With all this preparation, the race was amazingly enjoyable. I started at the back of the pack. With electronic chip-timing, it doesn’t matter where you start since all contestants get individually timed by the RFID tag at the start/finish gate. Coming out of the gate, I quickly stretched out to a reasonable pace, steadily passing people going up the first hill. The air was cool and crisp. The sun was shining. It was really pleasant. Miles 2 and 3 were even faster and still very pleasant and fun. Mile 4 was where I hit the wall, my pace dropped off considerably for miles 4 and 5. However, I was able to recover and run mile 6 at full speed again and sprint the last few hundred meters.

Dave after race in 2010
Dave after race in 2010

In the photo above you can see Tye and I shortly after the race. While I was just on the edge of dizzy during the final sprint, I had recovered within a minute or so. Tye and I simply relaxed for a while and listened to the music by local Austin musician Dale Watson.

For comparison, please examine the photo at right from the City of Austin Coroner’s files of me after the race in 2011. I had just returned from a long business trip in the Far East a day or two before. I weighed more than 200 pounds. I struggled through the race in 1 hour and 22 minutes – feeling like a corpse the entire way. This year’s experience could hardly have been more different.


Tye and Dave have a light breakfast
Tye and Dave have a light breakfast

After the race, Tye and I showered at Pure Austin Fitness on Braker Lane nearby. From there Tomoko, Tye and I went to Jim’s Restaurant on Research Boulevard for a light breakfast as shown in the photo to the left. Not quite shown is the vanilla ice cream milkshake (real milk, real ice cream) that Tye started off with as a recovery drink. Jim’s breakfasts are really nice. Our waitress was also really good at balancing an amazing number of plates on her arms and shoulders while delivering fresh hot food to the table.

I am really looking forward to next year’s race. In fact, I may even try to run a few other 10k races in the mean time just for fun.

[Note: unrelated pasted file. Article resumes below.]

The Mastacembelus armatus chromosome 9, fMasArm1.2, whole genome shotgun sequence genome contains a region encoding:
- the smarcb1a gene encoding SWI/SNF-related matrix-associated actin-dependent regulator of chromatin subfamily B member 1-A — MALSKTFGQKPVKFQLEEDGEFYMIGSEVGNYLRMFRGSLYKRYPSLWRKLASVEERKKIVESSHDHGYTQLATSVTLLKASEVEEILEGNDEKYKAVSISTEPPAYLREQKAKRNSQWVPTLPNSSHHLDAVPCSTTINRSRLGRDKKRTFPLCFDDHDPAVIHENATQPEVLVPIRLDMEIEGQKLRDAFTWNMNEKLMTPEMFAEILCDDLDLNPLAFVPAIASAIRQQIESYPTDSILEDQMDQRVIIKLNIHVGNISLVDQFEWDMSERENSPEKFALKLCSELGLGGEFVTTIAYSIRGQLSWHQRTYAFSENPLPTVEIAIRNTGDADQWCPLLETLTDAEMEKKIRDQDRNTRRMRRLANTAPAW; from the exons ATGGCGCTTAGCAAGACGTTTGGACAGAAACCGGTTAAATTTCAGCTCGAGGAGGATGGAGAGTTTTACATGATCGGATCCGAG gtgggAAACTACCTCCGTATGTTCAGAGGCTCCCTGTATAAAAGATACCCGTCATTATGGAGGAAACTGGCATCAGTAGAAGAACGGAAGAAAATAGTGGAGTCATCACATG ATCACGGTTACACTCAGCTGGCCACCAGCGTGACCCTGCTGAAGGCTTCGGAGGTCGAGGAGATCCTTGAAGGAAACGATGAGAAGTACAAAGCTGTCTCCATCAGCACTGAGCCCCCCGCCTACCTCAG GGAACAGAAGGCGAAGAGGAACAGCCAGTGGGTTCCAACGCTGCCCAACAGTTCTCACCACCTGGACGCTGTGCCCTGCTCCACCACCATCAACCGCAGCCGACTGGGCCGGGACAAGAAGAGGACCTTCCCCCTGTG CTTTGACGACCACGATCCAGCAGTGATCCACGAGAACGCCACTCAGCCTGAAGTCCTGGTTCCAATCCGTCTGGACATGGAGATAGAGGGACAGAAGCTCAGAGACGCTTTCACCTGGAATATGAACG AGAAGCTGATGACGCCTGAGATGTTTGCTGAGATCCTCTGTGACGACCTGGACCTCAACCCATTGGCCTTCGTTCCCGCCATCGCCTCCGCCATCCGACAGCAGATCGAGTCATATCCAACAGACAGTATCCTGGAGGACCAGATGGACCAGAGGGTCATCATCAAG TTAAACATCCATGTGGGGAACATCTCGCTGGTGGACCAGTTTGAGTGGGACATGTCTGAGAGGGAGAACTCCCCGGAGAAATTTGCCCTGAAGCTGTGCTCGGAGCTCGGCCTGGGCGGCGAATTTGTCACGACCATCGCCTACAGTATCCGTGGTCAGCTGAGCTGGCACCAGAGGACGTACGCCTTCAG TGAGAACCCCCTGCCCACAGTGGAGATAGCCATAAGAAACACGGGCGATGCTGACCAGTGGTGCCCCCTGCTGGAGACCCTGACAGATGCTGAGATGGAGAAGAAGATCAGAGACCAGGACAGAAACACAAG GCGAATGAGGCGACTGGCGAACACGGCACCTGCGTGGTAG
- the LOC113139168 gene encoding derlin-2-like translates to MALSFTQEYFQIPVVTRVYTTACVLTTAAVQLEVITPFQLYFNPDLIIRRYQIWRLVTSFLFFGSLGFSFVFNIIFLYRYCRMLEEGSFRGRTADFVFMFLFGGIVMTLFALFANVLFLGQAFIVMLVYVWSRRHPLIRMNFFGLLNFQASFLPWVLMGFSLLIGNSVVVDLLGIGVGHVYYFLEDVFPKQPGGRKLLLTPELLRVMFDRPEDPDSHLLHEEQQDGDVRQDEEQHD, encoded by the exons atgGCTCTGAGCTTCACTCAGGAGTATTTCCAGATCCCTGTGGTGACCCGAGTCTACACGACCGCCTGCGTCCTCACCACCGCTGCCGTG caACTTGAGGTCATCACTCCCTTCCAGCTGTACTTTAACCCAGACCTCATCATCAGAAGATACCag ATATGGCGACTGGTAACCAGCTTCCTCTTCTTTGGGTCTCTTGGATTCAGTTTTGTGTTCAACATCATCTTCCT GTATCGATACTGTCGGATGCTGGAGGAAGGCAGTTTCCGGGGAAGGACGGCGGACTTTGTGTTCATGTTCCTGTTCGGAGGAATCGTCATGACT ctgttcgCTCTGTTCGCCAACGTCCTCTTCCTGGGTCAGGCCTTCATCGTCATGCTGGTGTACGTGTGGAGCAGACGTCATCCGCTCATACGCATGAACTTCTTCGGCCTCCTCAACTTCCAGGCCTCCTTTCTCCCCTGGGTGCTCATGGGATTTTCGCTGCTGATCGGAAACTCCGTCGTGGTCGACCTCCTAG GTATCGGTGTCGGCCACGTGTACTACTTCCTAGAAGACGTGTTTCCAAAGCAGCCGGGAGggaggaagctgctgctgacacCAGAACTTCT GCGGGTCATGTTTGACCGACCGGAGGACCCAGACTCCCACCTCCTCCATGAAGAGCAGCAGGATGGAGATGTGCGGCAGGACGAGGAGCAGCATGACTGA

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2 thoughts on “2011 IBM Uptown Classic 10K Race

  1. Hi, David,
    Long time no see!
    To my big supperise, you lost so much weight! Are you still the man I worked with before?! 🙂
    Congratulation! you finished this hard 10Km race. More practice, better life.
    I am fine and very busy since I changed my job. Currently, I am working for MentorGraphics, an EDA company, as technical consultant. I am happy with my job, to mentor the engineers in other company and deliver my knowledge to them.
    I am sure if I can have chance to visit your home. But I hope I can in some day. I will try your Whisky.
    Good luck, Dave! If you come to China, please let me know.
    Best wish to your family!
    Yours, Shaopeng.

    1. ShaoPeng,

      Great to hear from you! I am glad you are enjoying your new position with Mentor Graphics!

      Yes, getting in shape again has been a key benefit or my new life. I really felt during the run. The increased physical fitness was also very helpful during our recent vacation in Austria and Germany. We enjoyed touring by train, but that involved lifting luggage into overhead racks which can be dangerous if you do not regularly lift weights to prepare for that awkward lifting exercise.

      By the way, our company is off and running. The company name is “Asatte Press, Inc.” The word “Asatte” is from the Japanese: “明後日” or “the day after tomorrow”. The company is very small, but I am enjoying planning everything carefully and doing the hands-on design myself. We are going to make a series of integrated products which are anchored around high-quality traditional books. My wife Tomoko is a skilled artist. She does all the visual design. I take her results and convert them to XML and scalable vector graphics for production. I also do most of the English writing. We expect to have our first books ready for field trials early next year.

      You can see the beginnings of our website at (http://AsattePress.com). Right now, it is just the outer structure of the web site. However, that shell is implemented in HTML5 and CSS3 using the latest best practices and I have a 40-page written plan of how I am going to extend it step-by-step adding technology and services to support our business.


      David Hetherington